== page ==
Plants grow best when planted in an area of the garden where they can receive a minimum of 6 hours of direct sun every day. These “full sun” locations are even more desirable if they receive some shade, or dapple sunlight, during the afternoon when the sun is intense and temperatures are highest. This keeps plants cooler, preventing bolting.
Cilantro likes moist soil but doesn’t want its roots waterlogged. Aim to provide at least 1-inch of water to the plant per week, bumping that up when temperatures are hot and windy or the soil drains quickly. Avoid overhead watering, instead, wet the soil around the base of plants using a soaker hose or drip irrigation.
Fertilizing herbs is one of the differences in caring for them compared to traditional veggies. Too much fertilizer encourages vegetative growth, which is useful in a way, but too much growth reduces the leaves’ overall flavor. Once plants are 2 inches tall, feed them a balanced, water-soluble fertilizer at half strength every two weeks.
Herbs are susceptible to weed problems and quickly show a yield reduction when they lose water and nutrients to competing plants. The use of chemical herbicides isn’t recommended close to herbs as the herbs are easily damaged. Instead, it’s best to skip chemicals and remove weeds by hand, especially when plants are young.
Pests problems are minimal in cilantro plants due to the natural aroma emitted from the plant. This scent acts as a natural pest repellant, keeping insects away from both the cilantro plants themselves and neighboring plants as well. It is susceptible to aphids, though, so scout regularly for them and treat them with insecticidal soap when discovered.
Cilantro is ready to harvest in about 45 days when plants are about 6” tall. Harvest about ⅓ of the plant per week. Frequently removing shoots encourages full, bushy growth and helps prevent the plant from going to seed as long as possible. After the plants go to seed, you can harvest the seeds as coriander.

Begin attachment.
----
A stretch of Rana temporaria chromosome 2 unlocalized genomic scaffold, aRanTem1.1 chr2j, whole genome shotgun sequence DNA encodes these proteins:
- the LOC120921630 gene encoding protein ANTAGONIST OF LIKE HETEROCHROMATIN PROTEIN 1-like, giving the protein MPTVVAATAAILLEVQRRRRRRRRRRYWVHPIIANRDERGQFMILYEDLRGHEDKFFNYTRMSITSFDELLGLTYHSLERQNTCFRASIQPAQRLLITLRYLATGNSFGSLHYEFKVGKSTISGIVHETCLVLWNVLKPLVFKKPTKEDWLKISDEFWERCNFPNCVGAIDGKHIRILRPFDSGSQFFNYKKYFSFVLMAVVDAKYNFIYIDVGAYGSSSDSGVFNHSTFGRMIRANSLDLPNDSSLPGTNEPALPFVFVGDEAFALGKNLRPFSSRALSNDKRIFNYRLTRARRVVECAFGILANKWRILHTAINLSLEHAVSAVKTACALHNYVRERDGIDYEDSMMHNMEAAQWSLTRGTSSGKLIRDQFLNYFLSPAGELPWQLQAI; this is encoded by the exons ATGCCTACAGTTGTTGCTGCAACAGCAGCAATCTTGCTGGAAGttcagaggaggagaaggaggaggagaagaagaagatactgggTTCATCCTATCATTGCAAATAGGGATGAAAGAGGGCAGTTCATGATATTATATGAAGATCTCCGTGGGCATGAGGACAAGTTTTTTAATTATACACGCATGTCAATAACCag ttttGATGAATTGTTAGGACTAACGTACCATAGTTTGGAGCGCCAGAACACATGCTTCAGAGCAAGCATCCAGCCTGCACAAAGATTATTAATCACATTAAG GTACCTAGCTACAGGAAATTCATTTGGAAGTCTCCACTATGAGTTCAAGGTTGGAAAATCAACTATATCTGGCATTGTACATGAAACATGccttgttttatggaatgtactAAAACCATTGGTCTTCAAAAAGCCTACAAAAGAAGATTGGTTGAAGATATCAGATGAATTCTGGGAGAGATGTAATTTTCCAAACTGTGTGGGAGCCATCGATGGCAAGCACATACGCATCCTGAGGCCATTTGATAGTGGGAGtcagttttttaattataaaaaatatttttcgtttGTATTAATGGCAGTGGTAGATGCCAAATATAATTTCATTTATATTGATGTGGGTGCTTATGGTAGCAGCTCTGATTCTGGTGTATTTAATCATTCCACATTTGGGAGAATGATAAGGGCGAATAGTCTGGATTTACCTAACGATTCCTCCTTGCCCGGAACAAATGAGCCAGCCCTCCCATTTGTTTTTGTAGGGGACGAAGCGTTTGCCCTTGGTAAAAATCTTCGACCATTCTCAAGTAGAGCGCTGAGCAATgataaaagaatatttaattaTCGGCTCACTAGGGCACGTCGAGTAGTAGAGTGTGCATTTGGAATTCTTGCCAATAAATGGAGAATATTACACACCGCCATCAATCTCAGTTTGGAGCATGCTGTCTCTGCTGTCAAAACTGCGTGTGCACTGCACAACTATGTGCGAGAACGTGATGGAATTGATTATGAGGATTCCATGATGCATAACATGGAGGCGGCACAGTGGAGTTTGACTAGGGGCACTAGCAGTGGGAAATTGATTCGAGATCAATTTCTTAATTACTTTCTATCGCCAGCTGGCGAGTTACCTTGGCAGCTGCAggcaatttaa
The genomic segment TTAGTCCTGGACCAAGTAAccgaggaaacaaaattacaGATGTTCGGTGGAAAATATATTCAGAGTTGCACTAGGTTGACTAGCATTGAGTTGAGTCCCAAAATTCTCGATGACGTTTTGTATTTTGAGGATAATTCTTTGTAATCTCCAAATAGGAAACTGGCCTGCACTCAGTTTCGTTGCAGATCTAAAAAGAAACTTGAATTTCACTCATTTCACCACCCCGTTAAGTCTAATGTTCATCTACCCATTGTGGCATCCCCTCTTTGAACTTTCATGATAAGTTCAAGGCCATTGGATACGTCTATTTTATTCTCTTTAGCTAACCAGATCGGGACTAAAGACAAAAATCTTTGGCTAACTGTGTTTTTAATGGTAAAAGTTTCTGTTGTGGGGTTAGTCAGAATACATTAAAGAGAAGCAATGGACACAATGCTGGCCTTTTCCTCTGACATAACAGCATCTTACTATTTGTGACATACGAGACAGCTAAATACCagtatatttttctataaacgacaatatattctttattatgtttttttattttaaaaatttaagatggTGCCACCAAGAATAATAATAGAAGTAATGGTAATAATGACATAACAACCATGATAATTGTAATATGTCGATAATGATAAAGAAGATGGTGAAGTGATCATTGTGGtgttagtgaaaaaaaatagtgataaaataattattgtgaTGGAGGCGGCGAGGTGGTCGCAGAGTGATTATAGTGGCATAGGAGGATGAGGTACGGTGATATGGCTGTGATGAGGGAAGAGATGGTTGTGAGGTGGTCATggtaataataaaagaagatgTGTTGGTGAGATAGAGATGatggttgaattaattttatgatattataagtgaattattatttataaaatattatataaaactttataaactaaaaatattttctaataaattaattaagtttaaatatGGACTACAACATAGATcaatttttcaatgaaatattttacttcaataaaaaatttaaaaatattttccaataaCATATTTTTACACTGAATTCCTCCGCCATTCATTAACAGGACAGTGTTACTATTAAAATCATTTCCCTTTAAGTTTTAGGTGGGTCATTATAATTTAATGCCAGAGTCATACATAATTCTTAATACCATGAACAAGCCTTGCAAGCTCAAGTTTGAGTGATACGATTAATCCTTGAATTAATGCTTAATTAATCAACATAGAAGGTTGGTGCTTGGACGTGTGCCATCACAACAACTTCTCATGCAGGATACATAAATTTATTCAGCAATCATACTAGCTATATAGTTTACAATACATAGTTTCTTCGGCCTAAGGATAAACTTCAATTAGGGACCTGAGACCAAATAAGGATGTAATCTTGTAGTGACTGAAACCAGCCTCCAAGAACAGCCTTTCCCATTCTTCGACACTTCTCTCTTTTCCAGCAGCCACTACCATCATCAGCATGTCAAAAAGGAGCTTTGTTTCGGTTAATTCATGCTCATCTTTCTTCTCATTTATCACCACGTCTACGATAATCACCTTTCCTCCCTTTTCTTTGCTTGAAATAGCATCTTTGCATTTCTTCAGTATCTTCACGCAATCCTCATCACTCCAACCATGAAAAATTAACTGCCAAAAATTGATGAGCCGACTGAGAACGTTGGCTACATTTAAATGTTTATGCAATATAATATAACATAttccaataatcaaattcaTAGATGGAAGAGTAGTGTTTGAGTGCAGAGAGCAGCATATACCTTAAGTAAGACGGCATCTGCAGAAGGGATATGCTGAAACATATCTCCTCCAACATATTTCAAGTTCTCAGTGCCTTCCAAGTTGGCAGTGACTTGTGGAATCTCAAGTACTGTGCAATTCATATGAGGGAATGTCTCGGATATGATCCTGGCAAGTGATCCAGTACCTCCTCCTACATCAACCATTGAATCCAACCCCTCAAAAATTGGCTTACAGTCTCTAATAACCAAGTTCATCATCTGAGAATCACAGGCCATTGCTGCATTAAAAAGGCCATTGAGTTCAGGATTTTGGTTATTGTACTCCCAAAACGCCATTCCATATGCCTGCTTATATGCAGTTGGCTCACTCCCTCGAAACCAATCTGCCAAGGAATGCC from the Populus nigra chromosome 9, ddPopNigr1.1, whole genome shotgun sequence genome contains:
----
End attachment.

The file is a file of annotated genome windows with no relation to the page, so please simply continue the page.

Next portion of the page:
Growing herbs is pretty straightforward, hence why indoor herb gardens are popular with novices. But there are almost always some tips and tricks experienced gardeners know that help grow individual plants better, cilantro included. The following suggestions may improve yields or just offer interesting ways to raise plants that extend the harvest.
- For a continuous harvest, direct sow seeds every 2 to 3 weeks during the spring and late summer.
- Sow seeds in containers, and grow indoors for a supply of fresh herbs when it’s too cold to grow plants outside.
- When actively growing, pinch or cut the tops off to encourage growth and extend the plant’s lifespan.
- Seed slightly more densely than recommended, and then thin plants once the first set of true leaves develop. These baby plants, known as microgreens, are delicious and packed full of vitamins and nutrients.
Many garden plants love growing with cilantro. Grow plants with similar sun and water needs. It pairs well with taller plants that provide shade in the afternoon to minimize bolting. It also grows well with anything that is highly susceptible to insect problems since cilantro will naturally repel some common garden pests. Also consider growing them in a dedicated herb garden.
Some of the best companion plants include:
Avoid planting near tomatoes or any other plants that have deep taproots.